Encyclopedia of space science and technology, Volume 1

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Hans Mark
Wiley-Interscience, 2003 - Science - 928 pages
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A comprehensive resource on the past, present, and future of space technology

Researchers in optics, materials processing, and telecommunications require a reference that can provide a quick study of a number of basic topics in space science. The two-volume Encyclopedia of Space Science and Technology represents an ambitious collection of the underlying physical principles of rockets, satellites, and space stations; what is known by astronomers about the sun, planets, galaxy, and universe; and the effect of the space environment on human and other biological systems. The Encyclopedia covers a variety of fundamental topics, including:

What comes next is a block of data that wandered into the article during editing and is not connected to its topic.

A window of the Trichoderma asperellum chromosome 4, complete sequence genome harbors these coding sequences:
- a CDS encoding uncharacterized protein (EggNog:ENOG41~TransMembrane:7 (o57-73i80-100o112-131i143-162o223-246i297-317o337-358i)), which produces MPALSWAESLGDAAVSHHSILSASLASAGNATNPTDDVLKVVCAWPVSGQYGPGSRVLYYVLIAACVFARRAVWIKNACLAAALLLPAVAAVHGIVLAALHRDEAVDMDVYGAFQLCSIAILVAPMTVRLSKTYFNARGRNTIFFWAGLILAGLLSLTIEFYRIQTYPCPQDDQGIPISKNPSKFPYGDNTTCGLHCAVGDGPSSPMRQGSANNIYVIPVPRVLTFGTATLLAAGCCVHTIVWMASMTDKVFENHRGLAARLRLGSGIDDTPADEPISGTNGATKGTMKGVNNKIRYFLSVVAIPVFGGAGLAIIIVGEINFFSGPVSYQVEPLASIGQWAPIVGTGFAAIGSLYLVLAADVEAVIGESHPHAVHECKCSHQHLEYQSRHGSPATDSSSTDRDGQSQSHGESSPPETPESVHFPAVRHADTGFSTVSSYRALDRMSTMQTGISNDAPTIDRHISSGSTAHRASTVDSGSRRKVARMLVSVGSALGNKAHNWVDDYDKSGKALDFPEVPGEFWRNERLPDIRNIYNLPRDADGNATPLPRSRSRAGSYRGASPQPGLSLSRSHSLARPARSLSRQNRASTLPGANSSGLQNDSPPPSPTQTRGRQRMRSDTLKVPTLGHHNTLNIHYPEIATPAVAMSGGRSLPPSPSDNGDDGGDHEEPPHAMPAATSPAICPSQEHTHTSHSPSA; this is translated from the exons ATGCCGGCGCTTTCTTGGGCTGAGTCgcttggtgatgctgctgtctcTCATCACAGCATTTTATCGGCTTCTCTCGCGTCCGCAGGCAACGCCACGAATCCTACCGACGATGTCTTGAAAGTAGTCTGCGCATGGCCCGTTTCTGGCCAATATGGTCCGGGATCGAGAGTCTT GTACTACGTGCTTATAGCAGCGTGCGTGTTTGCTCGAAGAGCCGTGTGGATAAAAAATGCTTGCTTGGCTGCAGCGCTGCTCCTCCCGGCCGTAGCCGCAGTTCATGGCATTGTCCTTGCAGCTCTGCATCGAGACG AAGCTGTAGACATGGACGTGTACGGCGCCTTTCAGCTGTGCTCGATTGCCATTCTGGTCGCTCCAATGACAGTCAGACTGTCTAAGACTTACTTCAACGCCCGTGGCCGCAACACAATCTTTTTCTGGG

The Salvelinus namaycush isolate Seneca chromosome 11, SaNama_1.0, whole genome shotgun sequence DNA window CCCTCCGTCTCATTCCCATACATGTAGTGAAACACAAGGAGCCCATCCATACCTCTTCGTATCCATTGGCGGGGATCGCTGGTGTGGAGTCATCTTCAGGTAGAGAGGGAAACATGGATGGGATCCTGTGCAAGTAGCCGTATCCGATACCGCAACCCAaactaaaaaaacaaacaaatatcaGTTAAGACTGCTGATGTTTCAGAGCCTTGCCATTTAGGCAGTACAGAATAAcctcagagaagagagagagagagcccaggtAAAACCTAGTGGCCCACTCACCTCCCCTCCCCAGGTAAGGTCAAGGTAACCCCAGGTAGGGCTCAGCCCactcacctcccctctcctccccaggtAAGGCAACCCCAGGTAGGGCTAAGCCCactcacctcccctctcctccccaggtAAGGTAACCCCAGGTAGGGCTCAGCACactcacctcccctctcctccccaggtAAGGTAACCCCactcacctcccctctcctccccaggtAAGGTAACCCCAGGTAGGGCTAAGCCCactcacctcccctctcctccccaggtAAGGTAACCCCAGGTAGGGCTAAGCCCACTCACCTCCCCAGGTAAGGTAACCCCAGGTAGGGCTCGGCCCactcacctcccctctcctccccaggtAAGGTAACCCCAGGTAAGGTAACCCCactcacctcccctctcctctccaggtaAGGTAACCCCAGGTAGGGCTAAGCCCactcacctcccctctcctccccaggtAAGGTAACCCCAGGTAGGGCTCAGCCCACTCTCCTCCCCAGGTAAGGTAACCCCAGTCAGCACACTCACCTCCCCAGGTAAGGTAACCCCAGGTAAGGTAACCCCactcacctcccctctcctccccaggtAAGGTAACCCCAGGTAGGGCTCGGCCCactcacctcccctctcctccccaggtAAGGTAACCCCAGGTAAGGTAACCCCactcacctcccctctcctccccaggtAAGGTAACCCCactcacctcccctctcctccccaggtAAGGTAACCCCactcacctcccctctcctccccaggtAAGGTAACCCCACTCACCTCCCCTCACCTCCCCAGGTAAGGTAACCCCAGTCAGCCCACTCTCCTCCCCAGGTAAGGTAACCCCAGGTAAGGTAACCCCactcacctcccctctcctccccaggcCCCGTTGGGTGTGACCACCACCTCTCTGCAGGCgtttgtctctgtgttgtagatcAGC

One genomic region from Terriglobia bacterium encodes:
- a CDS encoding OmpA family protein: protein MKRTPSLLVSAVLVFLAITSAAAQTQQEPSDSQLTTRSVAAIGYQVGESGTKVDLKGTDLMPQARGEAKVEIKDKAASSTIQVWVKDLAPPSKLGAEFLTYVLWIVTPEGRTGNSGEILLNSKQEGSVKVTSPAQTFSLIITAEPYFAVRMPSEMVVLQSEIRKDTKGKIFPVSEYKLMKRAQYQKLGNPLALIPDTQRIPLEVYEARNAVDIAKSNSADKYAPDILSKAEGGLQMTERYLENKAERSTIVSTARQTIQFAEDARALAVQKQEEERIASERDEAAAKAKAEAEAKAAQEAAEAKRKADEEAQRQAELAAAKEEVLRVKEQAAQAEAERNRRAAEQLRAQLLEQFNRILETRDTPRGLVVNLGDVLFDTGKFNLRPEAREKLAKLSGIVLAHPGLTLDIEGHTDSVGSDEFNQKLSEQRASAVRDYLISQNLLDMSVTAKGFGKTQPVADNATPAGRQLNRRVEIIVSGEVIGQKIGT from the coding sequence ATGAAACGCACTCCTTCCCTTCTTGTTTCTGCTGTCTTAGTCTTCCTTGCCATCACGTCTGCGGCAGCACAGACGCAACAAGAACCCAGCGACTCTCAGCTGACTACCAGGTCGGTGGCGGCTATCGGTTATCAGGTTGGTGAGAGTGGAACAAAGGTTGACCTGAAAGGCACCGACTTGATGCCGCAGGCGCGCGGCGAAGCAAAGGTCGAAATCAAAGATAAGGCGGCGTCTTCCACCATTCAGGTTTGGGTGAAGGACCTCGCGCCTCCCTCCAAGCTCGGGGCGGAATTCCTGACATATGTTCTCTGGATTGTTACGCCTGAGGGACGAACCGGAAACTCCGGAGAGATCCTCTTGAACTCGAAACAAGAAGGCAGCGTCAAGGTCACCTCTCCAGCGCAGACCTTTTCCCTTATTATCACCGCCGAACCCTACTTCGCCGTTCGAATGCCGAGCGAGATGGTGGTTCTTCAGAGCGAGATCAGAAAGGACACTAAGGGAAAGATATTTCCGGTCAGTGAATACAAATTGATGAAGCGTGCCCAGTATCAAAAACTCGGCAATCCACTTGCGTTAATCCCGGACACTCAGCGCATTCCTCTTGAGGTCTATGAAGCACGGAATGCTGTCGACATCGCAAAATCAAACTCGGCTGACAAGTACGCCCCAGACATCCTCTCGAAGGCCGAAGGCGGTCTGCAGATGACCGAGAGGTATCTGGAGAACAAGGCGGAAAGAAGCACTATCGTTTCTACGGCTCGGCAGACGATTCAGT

* A state-of-the-art summary of the engineering involved in launching a rocket or satellite
* The control systems involved on the ground, in orbit, or in deep space
* Manufacturing in space from planetary and other resources

Physicists, astronomers, engineers, and materials and computer scientists, as well as professionals in the aircraft, telecommunication, satellite, optical, and computer industries and the government agencies, will find the Encyclopedia to be an indispensable resource.

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About the author (2003)

HANS MARK, PhD, is presently associated with the Aerospace Engineering && Mechanics Division of Woolrich Labs at the University of Texas at Austin. He has previously served as the deputy director of NASA and as chancellor of the University of Texas System.

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